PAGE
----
He flew from Kyiv to Istanbul on February 12, 2022, 12 days before Russia’s full-scale invasion, according to officials with access to information about Ukrainian border crossings. They spoke on condition of anonymity because they were not authorized to release the information publicly.

Two days after Buhlak’s flight, President Volodymyr Zelenskiy appealed to all “representatives of the state,” including parliament deputies, to return home to help withstand the threat posed by tens of thousands of troops amassed at the country’s borders. For weeks, the United States had been publicly warning that Russia could invade Ukraine at any moment.

Buhlak told Schemes he believed that the appeal did not apply to him. “I am not an oligarch and I am not a [parliament] deputy,” he said.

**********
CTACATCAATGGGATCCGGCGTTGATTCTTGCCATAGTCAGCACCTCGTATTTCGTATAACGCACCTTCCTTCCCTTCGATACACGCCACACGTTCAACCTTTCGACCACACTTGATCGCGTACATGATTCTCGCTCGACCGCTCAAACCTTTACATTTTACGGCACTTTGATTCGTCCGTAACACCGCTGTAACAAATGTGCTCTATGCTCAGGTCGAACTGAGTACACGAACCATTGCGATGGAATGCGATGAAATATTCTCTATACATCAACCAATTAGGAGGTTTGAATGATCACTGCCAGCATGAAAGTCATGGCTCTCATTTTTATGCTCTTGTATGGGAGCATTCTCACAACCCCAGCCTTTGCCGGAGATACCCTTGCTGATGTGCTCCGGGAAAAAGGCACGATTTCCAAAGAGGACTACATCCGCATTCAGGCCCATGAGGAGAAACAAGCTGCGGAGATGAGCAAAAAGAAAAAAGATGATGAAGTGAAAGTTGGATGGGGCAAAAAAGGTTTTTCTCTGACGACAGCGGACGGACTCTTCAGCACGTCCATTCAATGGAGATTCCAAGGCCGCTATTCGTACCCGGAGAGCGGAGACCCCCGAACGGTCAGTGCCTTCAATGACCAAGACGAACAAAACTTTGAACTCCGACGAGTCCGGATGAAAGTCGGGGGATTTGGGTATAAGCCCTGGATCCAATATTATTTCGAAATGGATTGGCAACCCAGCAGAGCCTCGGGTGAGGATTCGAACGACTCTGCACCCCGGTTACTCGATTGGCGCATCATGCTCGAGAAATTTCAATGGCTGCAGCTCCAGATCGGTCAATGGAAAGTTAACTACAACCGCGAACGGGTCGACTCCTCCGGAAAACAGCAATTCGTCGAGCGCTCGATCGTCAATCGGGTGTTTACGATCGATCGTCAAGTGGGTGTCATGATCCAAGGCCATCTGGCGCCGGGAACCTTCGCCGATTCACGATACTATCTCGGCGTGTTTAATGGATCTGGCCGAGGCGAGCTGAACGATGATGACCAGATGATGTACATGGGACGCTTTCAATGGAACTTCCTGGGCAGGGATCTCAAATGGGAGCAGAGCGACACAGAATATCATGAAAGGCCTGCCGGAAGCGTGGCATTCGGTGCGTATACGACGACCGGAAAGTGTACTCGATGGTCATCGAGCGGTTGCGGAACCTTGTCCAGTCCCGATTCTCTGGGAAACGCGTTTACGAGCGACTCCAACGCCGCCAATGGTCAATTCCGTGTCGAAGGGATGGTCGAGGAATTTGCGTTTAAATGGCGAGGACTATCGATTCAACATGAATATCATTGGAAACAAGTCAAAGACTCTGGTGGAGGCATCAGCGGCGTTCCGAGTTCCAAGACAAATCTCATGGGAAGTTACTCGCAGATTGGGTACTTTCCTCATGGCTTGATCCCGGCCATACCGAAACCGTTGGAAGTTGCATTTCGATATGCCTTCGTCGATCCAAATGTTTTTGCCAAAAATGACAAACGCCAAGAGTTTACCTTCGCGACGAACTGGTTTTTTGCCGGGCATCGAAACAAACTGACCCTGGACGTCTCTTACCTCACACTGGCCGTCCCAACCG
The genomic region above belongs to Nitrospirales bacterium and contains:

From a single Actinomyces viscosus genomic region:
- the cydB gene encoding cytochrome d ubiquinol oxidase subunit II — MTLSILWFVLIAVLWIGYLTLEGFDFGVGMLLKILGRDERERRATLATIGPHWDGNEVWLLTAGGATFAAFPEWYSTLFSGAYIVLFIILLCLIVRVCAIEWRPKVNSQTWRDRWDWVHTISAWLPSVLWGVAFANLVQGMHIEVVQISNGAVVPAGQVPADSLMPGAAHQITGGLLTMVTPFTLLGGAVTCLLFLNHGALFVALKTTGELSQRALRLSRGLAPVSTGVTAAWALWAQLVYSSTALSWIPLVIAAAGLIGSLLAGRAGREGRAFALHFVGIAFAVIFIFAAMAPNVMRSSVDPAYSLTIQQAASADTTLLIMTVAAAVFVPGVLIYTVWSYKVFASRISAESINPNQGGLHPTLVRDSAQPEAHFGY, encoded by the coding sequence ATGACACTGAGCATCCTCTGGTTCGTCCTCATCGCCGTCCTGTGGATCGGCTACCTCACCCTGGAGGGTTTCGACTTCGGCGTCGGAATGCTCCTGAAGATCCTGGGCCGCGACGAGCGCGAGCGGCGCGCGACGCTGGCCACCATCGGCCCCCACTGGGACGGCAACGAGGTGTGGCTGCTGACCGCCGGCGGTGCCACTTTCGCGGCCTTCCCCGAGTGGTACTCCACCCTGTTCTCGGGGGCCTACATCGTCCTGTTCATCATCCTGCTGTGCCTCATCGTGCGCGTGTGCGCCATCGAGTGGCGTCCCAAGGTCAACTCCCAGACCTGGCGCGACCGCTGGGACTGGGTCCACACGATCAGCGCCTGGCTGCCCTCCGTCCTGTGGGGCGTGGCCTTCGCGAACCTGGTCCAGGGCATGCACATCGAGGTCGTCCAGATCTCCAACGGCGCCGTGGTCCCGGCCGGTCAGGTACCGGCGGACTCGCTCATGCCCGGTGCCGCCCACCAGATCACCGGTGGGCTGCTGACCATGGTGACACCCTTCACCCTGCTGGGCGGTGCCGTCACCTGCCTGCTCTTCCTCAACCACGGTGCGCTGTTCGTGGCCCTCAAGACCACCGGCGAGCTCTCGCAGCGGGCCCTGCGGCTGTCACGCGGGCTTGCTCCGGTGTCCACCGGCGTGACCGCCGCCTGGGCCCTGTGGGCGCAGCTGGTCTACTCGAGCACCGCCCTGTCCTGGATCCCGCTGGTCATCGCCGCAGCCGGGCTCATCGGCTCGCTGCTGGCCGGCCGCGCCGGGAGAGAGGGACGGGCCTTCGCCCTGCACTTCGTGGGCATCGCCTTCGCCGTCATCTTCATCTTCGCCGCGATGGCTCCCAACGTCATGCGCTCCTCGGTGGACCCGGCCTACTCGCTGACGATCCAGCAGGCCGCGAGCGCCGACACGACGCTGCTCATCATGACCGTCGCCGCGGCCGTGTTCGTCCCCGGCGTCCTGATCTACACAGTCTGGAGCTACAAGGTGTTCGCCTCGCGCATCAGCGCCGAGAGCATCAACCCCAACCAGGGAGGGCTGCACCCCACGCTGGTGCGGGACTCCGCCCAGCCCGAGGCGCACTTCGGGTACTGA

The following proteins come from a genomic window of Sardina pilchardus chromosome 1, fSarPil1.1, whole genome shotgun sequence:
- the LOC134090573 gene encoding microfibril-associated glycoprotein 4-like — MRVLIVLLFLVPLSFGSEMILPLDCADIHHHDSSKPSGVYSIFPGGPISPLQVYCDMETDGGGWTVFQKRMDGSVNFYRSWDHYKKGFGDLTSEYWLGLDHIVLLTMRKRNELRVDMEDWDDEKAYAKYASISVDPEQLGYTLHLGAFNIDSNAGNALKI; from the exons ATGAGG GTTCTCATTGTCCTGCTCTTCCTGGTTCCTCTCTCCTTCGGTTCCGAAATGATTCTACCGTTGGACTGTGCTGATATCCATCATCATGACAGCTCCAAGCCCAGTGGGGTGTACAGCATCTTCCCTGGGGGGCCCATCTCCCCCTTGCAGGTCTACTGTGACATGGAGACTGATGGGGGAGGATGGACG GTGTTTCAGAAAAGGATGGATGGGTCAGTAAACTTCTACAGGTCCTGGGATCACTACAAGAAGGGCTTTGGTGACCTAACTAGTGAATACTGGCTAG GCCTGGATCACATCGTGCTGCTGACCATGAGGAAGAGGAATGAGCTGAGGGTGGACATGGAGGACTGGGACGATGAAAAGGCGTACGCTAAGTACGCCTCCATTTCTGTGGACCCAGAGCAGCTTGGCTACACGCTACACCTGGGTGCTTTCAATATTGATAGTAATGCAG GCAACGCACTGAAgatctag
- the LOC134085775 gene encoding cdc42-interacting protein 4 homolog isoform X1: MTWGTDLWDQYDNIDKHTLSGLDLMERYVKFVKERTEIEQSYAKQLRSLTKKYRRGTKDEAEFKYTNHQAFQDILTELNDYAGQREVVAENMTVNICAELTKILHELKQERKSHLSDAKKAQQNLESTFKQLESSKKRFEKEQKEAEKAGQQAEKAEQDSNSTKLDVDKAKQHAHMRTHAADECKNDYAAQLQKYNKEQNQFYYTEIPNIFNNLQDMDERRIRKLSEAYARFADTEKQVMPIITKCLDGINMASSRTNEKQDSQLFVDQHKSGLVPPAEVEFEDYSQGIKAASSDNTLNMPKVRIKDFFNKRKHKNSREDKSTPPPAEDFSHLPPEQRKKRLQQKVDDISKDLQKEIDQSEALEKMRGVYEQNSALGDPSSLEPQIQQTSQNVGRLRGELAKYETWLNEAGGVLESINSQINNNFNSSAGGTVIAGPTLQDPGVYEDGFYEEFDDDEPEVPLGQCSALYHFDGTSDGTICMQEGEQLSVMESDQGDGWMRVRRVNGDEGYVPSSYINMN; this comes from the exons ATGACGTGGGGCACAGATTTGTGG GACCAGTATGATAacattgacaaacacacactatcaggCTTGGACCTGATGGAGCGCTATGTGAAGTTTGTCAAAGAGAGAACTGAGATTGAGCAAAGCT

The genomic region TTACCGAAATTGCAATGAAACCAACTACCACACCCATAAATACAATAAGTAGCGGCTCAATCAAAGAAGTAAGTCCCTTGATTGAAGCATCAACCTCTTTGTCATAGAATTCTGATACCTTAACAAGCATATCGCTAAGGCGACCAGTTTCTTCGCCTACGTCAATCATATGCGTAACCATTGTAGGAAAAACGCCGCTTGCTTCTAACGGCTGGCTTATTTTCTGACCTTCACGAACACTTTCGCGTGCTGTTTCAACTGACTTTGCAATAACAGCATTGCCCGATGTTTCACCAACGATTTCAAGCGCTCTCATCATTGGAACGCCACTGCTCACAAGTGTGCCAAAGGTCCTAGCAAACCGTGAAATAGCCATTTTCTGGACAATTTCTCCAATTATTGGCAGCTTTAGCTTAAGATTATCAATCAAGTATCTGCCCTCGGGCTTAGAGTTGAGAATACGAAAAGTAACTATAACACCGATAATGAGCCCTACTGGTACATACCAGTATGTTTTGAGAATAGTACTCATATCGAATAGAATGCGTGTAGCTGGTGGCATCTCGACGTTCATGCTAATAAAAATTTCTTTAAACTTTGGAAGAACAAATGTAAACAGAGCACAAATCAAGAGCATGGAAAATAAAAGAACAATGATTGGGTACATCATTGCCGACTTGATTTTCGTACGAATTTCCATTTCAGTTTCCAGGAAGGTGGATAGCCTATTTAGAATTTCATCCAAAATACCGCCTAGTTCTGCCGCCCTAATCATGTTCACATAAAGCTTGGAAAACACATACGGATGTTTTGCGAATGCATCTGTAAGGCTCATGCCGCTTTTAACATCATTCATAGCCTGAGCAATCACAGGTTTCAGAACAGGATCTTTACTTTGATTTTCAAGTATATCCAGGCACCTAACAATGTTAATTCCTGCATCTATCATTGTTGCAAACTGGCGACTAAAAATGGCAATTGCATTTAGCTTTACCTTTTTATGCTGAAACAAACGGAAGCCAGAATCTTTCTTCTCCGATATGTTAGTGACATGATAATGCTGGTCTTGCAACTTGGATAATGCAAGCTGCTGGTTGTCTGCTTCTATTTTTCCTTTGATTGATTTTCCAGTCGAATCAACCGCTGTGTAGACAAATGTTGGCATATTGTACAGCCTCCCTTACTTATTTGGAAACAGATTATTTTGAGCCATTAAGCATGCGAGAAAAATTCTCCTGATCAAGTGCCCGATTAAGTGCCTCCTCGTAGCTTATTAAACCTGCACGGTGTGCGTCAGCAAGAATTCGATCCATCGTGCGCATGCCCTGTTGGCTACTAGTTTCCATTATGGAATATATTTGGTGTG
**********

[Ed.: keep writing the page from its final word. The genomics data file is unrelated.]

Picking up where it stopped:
At the time, he had a scheduled vacation until March 9, 2022, Schemes learned through a public-information request, but he never returned to Ukraine. He implied that this was for personal reasons , but did not elaborate.

Buhlak also asserted that his location did not prevent him from executing his duties as a TsVK member.

"I worked, I work, and I will work for my state,” he said. “There have been no violations [of the law] on my part or on the part of my organization. Everything that happened, everything was on legal grounds.”

Ukraine’s elections are suspended under martial law, but the CEC has continued to draft legislation, monitor political parties’ compliance with electoral law, oversee the voter registry, and attempt to safeguard voter data from Russian-occupied regions, said Olha Aivazovska, board chair at Opora, a Kyiv-based civil-rights group that monitors elections, among other things.​

Buhlak’s exact role in this work is unclear, but he has taken part in online TsVK meetings while outside of Ukraine. He last attended a virtual TsVK meeting in February.